In this issue

Jonathan Tobin: Defending the Right to a Jewish State

Heather Hale: Compliment your kids without giving them big heads

Megan Shauri: 10 ways you are ruining your own happiness

Carolyn Bigda: 8 Best Dividend Stocks for 2015

Kiplinger's Personal Finance editors: 7 Things You Didn't Know About Paying Off Student Loans

Samantha Olson: The Crucial Mistake 55% Of Parents Are Making At Their Baby's Bedtime

Densie Well, Ph.D., R.D. Open your eyes to yellow vegetables

The Kosher Gourmet by Megan Gordon With its colorful cache of purples and oranges and reds, COLLARD GREEN SLAW is a marvelous mood booster --- not to mention just downright delish
April 18, 2014

Rabbi Yonason Goldson: Clarifying one of the greatest philosophical conundrums in theology

Caroline B. Glick: The disappearance of US will

Megan Wallgren: 10 things I've learned from my teenagers

Lizette Borreli: Green Tea Boosts Brain Power, May Help Treat Dementia

John Ericson: Trying hard to be 'positive' but never succeeding? Blame Your Brain

The Kosher Gourmet by Julie Rothman Almondy, flourless torta del re (Italian king's cake), has royal roots, is simple to make, . . . but devour it because it's simply delicious

April 14, 2014

Rabbi Dr Naftali Brawer: Passover frees us from the tyranny of time

Greg Crosby: Passing Over Religion

Eric Schulzke: First degree: How America really recovered from a murder epidemic

Georgia Lee: When love is not enough: Teaching your kids about the realities of adult relationships

Cameron Huddleston: Freebies for Your Lawn and Garden

Gordon Pape: How you can tell if your financial adviser is setting you up for potential ruin

Dana Dovey: Up to 500,000 people die each year from hepatitis C-related liver disease. New Treatment Has Over 90% Success Rate

Justin Caba: Eating Watermelon Can Help Control High Blood Pressure

The Kosher Gourmet by Joshua E. London and Lou Marmon Don't dare pass over these Pesach picks for Manischewitz!

April 11, 2014

Rabbi Hillel Goldberg: Silence is much more than golden

Caroline B. Glick: Forgetting freedom at Passover

Susan Swann: How to value a child for who he is, not just what he does

Cameron Huddleston: 7 Financial Tasks You Should Tackle Right Now

Sandra Block and Lisa Gerstner: How to Profit From Your Passion

Susan Scutti: A Simple Blood Test Might Soon Diagnose Cancer

Chris Weller: Have A Slow Metabolism? Let Science Speed It Up For You

The Kosher Gourmet by Diane Rossen Worthington Whitefish Terrine: A French take on gefilte fish

April 9, 2014

Jonathan Tobin: Why Did Kerry Lie About Israeli Blame?

Samuel G. Freedman: A resolution 70 years later for a father's unsettling legacy of ashes from Dachau

Jessica Ivins: A resolution 70 years later for a father's unsettling legacy of ashes from Dachau

Kim Giles: Asking for help is not weakness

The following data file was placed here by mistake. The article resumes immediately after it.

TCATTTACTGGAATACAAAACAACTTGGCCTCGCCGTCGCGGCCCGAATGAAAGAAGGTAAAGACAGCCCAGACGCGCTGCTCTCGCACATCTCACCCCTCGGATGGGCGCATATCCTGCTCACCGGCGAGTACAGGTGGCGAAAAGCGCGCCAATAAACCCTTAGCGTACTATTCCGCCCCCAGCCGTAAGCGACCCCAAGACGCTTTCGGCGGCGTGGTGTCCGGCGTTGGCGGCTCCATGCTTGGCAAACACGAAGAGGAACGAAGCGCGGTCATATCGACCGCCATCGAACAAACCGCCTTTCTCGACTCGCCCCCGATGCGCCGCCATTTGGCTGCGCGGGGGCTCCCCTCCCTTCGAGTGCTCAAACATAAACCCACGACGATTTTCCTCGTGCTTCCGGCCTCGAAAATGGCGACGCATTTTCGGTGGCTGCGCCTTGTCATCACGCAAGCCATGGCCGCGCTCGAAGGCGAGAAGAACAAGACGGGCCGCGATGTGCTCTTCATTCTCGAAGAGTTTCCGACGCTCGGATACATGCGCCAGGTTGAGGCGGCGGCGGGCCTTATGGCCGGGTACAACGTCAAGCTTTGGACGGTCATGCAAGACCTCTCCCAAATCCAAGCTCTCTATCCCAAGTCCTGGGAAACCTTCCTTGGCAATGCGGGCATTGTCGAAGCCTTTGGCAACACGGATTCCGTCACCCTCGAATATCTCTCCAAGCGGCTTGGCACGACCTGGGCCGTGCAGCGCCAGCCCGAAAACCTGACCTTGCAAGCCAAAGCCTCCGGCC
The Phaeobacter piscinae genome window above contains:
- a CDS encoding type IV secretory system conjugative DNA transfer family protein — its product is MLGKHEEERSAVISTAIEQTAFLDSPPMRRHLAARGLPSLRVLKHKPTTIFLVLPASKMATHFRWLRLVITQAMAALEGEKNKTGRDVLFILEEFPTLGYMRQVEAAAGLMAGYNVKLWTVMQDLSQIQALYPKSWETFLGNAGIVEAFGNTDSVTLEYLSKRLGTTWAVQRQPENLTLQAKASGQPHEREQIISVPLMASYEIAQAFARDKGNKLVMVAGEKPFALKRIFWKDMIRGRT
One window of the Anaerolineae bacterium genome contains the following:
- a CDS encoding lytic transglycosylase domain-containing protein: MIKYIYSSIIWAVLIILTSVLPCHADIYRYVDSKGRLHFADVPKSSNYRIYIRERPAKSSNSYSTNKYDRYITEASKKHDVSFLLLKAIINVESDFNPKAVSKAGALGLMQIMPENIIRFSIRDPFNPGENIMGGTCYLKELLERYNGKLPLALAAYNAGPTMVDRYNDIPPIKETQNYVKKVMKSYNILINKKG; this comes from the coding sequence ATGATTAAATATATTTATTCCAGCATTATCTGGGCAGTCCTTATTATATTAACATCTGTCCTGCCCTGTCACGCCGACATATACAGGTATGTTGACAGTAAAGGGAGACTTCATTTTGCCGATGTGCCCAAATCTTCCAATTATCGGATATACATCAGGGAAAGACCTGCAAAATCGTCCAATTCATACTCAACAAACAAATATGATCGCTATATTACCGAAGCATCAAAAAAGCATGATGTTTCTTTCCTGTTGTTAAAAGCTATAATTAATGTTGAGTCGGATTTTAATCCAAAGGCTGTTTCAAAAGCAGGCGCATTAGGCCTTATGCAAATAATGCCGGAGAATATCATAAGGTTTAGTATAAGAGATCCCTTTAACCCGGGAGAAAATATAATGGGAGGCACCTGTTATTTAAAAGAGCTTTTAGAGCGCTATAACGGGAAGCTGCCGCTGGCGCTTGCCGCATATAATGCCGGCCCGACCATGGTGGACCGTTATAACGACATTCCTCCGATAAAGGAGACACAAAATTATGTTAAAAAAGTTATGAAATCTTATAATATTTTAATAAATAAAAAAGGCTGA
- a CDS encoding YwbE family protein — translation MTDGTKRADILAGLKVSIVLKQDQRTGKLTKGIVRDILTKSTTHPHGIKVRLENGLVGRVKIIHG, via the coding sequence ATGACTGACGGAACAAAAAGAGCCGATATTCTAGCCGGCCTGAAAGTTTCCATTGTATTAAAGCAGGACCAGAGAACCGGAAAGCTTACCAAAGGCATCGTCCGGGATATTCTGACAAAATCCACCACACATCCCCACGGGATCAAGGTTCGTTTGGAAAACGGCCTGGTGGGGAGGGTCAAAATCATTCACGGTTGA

Kathy Kristof and Barbara Hoch Marcus: 7 Great Growth Israeli Stocks

Matthew Mientka: How Beans, Peas, And Chickpeas Cleanse Bad Cholesterol and Lowers Risk of Heart Disease

Sabrina Bachai: 5 At-Home Treatments For Headaches

The Kosher Gourmet by Daniel Neman Have yourself a matzo ball: The secrets bubby never told you and recipes she could have never imagined

April 8, 2014

Lori Nawyn: At Your Wit's End and Back: Finding Peace

Susan B. Garland and Rachel L. Sheedy: Strategies Married Couples Can Use to Boost Benefits

David Muhlbaum: Smart Tax Deductions Non-Itemizers Can Claim

Jill Weisenberger, M.S., R.D.N., C.D.E : Before You Lose Your Mental Edge

Dana Dovey: Coffee Drinkers Rejoice! Your Cup Of Joe Can Prevent Death From Liver Disease

Chris Weller: Electric 'Thinking Cap' Puts Your Brain Power Into High Gear

The Kosher Gourmet by Marlene Parrish A gift of hazelnuts keeps giving --- for a variety of nutty recipes: Entree, side, soup, dessert

April 4, 2014

Rabbi David Gutterman: The Word for Nothing Means Everything

Charles Krauthammer: Kerry's folly, Chapter 3

Amy Peterson: A life of love: How to build lasting relationships with your children

John Ericson: Older Women: Save Your Heart, Prevent Stroke Don't Drink Diet

John Ericson: Why 50 million Americans will still have spring allergies after taking meds

Cameron Huddleston: Best and Worst Buys of April 2014

Stacy Rapacon: Great Mutual Funds for Young Investors

Sarah Boesveld: Teacher keeps promise to mail thousands of former students letters written by their past selves

The Kosher Gourmet by Sharon Thompson Anyone can make a salad, you say. But can they make a great salad? (SECRETS, TESTED TECHNIQUES + 4 RECIPES, INCLUDING DRESSINGS)

April 2, 2014

Paul Greenberg: Death and joy in the spring

Dan Barry: Should South Carolina Jews be forced to maintain this chimney built by Germans serving the Nazis?

Mayra Bitsko: Save me! An alien took over my child's personality

Frank Clayton: Get happy: 20 scientifically proven happiness activities

Susan Scutti: It's Genetic! Obesity and the 'Carb Breakdown' Gene

Lecia Bushak: Why Hand Sanitizer May Actually Harm Your Health

Stacy Rapacon: Great Funds You Can Own for $500 or Less

Cameron Huddleston: 7 Ways to Save on Home Decor

The Kosher Gourmet by Steve Petusevsky Exploring ingredients as edible-stuffed containers (TWO RECIPES + TIPS & TECHINQUES)

Jewish World Review Aug. 4, 2014 / 8 Menachem-Av, 5774

It's Mexico's Turn to Give Back

By Diane Dimond

JewishWorldReview.com | OK — I'm going to propose something radical. I'm sure it doesn't fit into the strict confines of how our U.S. State Department conducts foreign policy, but here goes ...

How about we ask Mexico to do us a favor for once?

Not only has that sieve of a country sat back and watched as more than a hundred thousand desperate Hondurans, Guatemalans and Salvadorans streamed through on their northward search for a safer life but they have also taken decades of generous U.S. foreign assistance without so much as a "what can we do for you?"